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United States v. Kramer

United States District Court, S.D. Illinois

March 27, 2017

UNITED STATES OF AMERICA, Plaintiff,
v.
BENJAMIN BARRY KRAMER, Defendant.

          MEMORANDUM AND ORDER

          J. PHIL GILBERT U.S. DISTRICT JUDGE

         This matter comes before the Court on defendant Benjamin Barry Kramer's pro se motion for a reduction of his criminal sentence pursuant to 18 U.S.C. § 3582(c)(2) and United States Sentencing Guidelines Manual (“U.S.S.G.”) § 1B1.10 (Doc. 1058).

         On October 4, 1988, a jury found Kramer guilty of one count of participating as a principal administrator, organizer, or leader in a continuing criminal enterprise (“CCE”) and one count of conspiracy to distribute marihuana. The Court sentenced Kramer to serve life in prison for the CCE conviction and 40 years for the conspiracy conviction. The Court did not apply the sentencing guidelines when it imposed the sentence because Kramer committed his crimes before the sentencing guidelines became effective. See U.S.S.G. Pt. A.1 (1987) (sentencing guidelines take effect automatically on November 1, 1987). It imposed the statutory mandatory sentence of life in prison without the possibility of parole for the CCE conviction, see 21 U.S.C. § 848(b) (1987), and a 40-year concurrent sentence for the conspiracy conviction, see 21 U.S.C. § 841(b)(1)(A) & 846 (1987). The Court of Appeals affirmed the sentence, see United States v. Kramer, 955 F.2d 479 (7th Cir. 1992), and the United States Supreme Court denied his petition for a writ of certiorari, see Kramer v. United States, 506 U.S. 998 (1992). On March 6, 1998, the Court vacated the 40-year conspiracy sentence, see Kramer v. United States, No. 97-cv-4117-JLF (S.D. Ill.), leaving the CCE life sentence in place.

         The defendant now asks the Court to apply recent changes to U.S.S.G. § 2D1.1 to lower his sentence. Amendment 782 amended U.S.S.G. § 2D1.1(c) as of November 1, 2014, to lower some base offense levels associated with various relevant conduct drug amounts. The relevant parts of Amendment 782 are retroactive but did not become retroactively effective until November 1, 2015. See U.S.S.G. § 1B1.10(d) & (e)(1) (2014).

         Section 3582(c)(2) allows the Court to reduce a defendant's previously imposed sentence where “a defendant . . . has been sentenced to a term of imprisonment based on a sentencing range that has subsequently been lowered by the Sentencing Commission pursuant to 28 U.S.C. 994(o) . . . .” In doing so, the Court must consider the factors set forth in 18 U.S.C. § 3553(a) and must ensure that any reduction “is consistent with applicable policy statements issued by the Sentencing Commission.” 18 U.S.C. § 3582(c)(2). Thus, a defendant urging a sentence reduction under § 3582(c)(2) must satisfy two criteria: (1) the Sentencing Commission must have lowered the applicable guideline sentencing range, and (2) the reduction must be consistent with applicable policy statements issued by the Sentencing Commission. If an amendment does not lower the defendant's applicable guideline range, the Court must deny a sentence reduction on the merits. United States v. Taylor, 778 F.3d 667, 672 (7th Cir. 2015).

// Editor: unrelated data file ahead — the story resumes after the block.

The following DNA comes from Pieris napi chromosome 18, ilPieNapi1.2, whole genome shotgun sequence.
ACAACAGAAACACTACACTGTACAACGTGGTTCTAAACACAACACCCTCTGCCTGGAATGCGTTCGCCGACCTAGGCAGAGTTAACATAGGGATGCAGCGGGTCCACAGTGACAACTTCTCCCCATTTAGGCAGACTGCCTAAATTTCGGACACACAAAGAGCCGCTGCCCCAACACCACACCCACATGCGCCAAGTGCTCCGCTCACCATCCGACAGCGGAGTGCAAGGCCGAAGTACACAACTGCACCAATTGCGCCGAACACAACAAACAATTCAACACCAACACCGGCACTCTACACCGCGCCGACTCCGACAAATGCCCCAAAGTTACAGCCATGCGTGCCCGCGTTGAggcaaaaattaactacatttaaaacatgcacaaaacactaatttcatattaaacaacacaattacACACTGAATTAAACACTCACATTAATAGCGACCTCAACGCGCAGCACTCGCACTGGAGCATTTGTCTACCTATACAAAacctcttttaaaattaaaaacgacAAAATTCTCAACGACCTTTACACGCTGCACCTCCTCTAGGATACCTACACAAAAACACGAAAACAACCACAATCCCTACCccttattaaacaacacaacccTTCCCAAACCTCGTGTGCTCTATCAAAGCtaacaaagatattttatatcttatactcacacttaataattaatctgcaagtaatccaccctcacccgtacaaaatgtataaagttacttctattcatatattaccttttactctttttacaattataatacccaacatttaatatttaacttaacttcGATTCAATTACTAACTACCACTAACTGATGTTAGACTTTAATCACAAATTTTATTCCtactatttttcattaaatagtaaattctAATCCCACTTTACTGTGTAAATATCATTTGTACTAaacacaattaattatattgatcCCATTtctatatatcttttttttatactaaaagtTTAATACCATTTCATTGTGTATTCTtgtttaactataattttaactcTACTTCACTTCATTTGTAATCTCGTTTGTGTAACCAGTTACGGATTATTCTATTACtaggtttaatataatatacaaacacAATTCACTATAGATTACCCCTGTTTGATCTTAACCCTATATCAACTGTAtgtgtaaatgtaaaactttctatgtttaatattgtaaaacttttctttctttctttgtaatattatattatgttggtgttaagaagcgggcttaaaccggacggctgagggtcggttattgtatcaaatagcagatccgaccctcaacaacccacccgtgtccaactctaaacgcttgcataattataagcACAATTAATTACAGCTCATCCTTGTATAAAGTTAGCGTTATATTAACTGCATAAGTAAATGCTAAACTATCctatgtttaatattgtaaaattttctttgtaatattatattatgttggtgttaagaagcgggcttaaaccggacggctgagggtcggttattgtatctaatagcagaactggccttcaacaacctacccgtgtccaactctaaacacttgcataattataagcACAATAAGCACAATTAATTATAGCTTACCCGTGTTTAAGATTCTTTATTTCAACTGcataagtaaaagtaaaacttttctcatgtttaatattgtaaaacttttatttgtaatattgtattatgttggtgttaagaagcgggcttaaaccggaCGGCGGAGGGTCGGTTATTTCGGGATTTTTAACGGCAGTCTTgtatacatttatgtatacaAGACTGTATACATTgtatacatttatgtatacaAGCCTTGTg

Kramer is not eligible for a reduction because he was not sentenced under the sentencing guidelines. First, § 3582(c)(2) authorizing reductions based on retroactive guideline amendments does not apply to Kramer. It was enacted as part of the Sentencing Reform Act of 1984, Pub. L. No. 98-473, Title II, Ch. II, § 212(a), 98 Stat. 1837, 1987, 1998-99, which only applies to offenses committed after November 1, 1987, see Sentencing Act of 1987, Pub. L. No. 100-182, § 2, 101 Stat. 1266; Sentencing Reform Act of 1984 § 235, 98 Stat. at 2031-32, as amended by Sentencing Reform Amendments Act of 1985, Pub. L. No. 99-217, § 4, 99 Stat. 1728; Gozlon-Peretz v. United States, 498 U.S. 395, 398, 400 n. 4 (1991); United States v. Stewart, 865 F.2d 115, 118 (7th Cir. 1988) (“[T]he Sentencing Reform Act of 1984 did not apply to defendants whose offenses were committed prior to November 1, 1987.”). Thus, defendants like Kramer who committed their crimes before November 1, 1987, and were not sentenced under the sentencing guidelines are not eligible for sentence reductions under § 3582(c)(2). United States v. Wilkins, 426 F. App'x 443, 445-46 (6th Cir. 2011).

         Additionally, even if § 3582(c)(2) could apply to Kramer, it is impossible for him to satisfy the first criterion for a reduction because he was not “sentenced to a term of imprisonment based on a sentencing range that has subsequently been lowered by the Sentencing Commission pursuant to 28 U.S.C. 994(o).” 18 U.S.C. § 3582(c)(2). Kramer was not sentenced based on a sentencing guideline range at all but on a statutory mandatory minimum sentence in a pre-guideline world. That statutory mandatory minimum sentence has not been lowered. Since Kramer was not sentenced based on a sentencing range that has subsequently been lowered by the Sentencing Commission, he would not be eligible for a reduction under § 3582(c)(2), even if that statute applied to him.

         Because Kramer is not eligible for a sentence reduction under 18 U.S.C. § 3582(c)(2), the Court DENIES ...


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